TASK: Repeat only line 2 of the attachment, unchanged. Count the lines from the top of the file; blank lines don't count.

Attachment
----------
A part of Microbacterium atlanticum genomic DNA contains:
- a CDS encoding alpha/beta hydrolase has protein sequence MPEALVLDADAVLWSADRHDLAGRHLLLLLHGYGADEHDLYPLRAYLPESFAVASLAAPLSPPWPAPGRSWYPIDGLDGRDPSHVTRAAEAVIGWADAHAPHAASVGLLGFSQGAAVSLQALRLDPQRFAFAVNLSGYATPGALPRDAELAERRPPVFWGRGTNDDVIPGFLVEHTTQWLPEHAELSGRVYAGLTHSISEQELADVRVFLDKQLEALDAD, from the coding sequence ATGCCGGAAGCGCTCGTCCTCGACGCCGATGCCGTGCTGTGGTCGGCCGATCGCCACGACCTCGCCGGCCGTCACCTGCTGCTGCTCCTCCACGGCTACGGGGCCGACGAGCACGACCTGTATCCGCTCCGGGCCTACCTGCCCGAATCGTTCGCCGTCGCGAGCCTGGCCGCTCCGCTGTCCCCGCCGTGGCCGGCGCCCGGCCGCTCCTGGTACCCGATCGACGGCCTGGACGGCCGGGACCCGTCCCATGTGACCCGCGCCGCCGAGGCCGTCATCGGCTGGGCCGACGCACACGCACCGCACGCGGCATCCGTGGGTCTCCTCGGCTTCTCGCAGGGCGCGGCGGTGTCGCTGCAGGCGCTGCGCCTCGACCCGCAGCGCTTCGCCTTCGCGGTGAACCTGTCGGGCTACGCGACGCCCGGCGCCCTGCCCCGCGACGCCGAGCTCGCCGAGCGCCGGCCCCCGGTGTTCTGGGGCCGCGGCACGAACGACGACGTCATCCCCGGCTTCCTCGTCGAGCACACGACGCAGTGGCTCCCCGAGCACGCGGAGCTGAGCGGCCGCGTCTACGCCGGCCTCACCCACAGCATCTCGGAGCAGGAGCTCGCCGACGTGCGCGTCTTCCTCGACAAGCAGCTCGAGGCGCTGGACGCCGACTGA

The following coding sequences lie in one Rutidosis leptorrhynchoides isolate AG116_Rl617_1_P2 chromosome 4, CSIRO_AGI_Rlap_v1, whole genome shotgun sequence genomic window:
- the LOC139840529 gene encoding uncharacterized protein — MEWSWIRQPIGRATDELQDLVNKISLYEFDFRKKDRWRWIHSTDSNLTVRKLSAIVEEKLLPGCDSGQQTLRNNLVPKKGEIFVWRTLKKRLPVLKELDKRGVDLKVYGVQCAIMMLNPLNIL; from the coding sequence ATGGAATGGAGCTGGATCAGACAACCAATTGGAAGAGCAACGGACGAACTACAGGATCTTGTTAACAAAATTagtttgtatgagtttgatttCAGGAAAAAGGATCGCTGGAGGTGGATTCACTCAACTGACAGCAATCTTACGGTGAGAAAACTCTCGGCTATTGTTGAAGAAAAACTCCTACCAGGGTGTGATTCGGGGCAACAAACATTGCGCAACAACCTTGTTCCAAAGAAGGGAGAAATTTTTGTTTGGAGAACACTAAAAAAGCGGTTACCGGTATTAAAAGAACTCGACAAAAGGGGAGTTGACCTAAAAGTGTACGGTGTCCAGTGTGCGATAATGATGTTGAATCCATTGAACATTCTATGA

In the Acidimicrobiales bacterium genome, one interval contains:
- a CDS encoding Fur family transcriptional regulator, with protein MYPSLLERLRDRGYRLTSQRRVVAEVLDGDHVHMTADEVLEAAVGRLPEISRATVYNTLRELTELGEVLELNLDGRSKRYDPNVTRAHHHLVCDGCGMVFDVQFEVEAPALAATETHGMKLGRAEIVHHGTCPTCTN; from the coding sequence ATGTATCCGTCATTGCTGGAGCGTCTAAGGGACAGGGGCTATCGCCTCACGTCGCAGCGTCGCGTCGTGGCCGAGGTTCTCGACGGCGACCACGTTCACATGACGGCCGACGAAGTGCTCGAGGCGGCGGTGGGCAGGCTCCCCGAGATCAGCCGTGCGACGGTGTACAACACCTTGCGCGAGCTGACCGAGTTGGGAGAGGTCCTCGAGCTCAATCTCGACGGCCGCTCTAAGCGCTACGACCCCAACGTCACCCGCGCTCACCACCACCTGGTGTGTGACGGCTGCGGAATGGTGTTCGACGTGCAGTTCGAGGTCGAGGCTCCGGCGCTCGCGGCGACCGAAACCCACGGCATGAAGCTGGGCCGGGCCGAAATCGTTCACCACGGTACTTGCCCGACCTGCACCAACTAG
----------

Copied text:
- a CDS encoding alpha/beta hydrolase has protein sequence MPEALVLDADAVLWSADRHDLAGRHLLLLLHGYGADEHDLYPLRAYLPESFAVASLAAPLSPPWPAPGRSWYPIDGLDGRDPSHVTRAAEAVIGWADAHAPHAASVGLLGFSQGAAVSLQALRLDPQRFAFAVNLSGYATPGALPRDAELAERRPPVFWGRGTNDDVIPGFLVEHTTQWLPEHAELSGRVYAGLTHSISEQELADVRVFLDKQLEALDAD, from the coding sequence ATGCCGGAAGCGCTCGTCCTCGACGCCGATGCCGTGCTGTGGTCGGCCGATCGCCACGACCTCGCCGGCCGTCACCTGCTGCTGCTCCTCCACGGCTACGGGGCCGACGAGCACGACCTGTATCCGCTCCGGGCCTACCTGCCCGAATCGTTCGCCGTCGCGAGCCTGGCCGCTCCGCTGTCCCCGCCGTGGCCGGCGCCCGGCCGCTCCTGGTACCCGATCGACGGCCTGGACGGCCGGGACCCGTCCCATGTGACCCGCGCCGCCGAGGCCGTCATCGGCTGGGCCGACGCACACGCACCGCACGCGGCATCCGTGGGTCTCCTCGGCTTCTCGCAGGGCGCGGCGGTGTCGCTGCAGGCGCTGCGCCTCGACCCGCAGCGCTTCGCCTTCGCGGTGAACCTGTCGGGCTACGCGACGCCCGGCGCCCTGCCCCGCGACGCCGAGCTCGCCGAGCGCCGGCCCCCGGTGTTCTGGGGCCGCGGCACGAACGACGACGTCATCCCCGGCTTCCTCGTCGAGCACACGACGCAGTGGCTCCCCGAGCACGCGGAGCTGAGCGGCCGCGTCTACGCCGGCCTCACCCACAGCATCTCGGAGCAGGAGCTCGCCGACGTGCGCGTCTTCCTCGACAAGCAGCTCGAGGCGCTGGACGCCGACTGA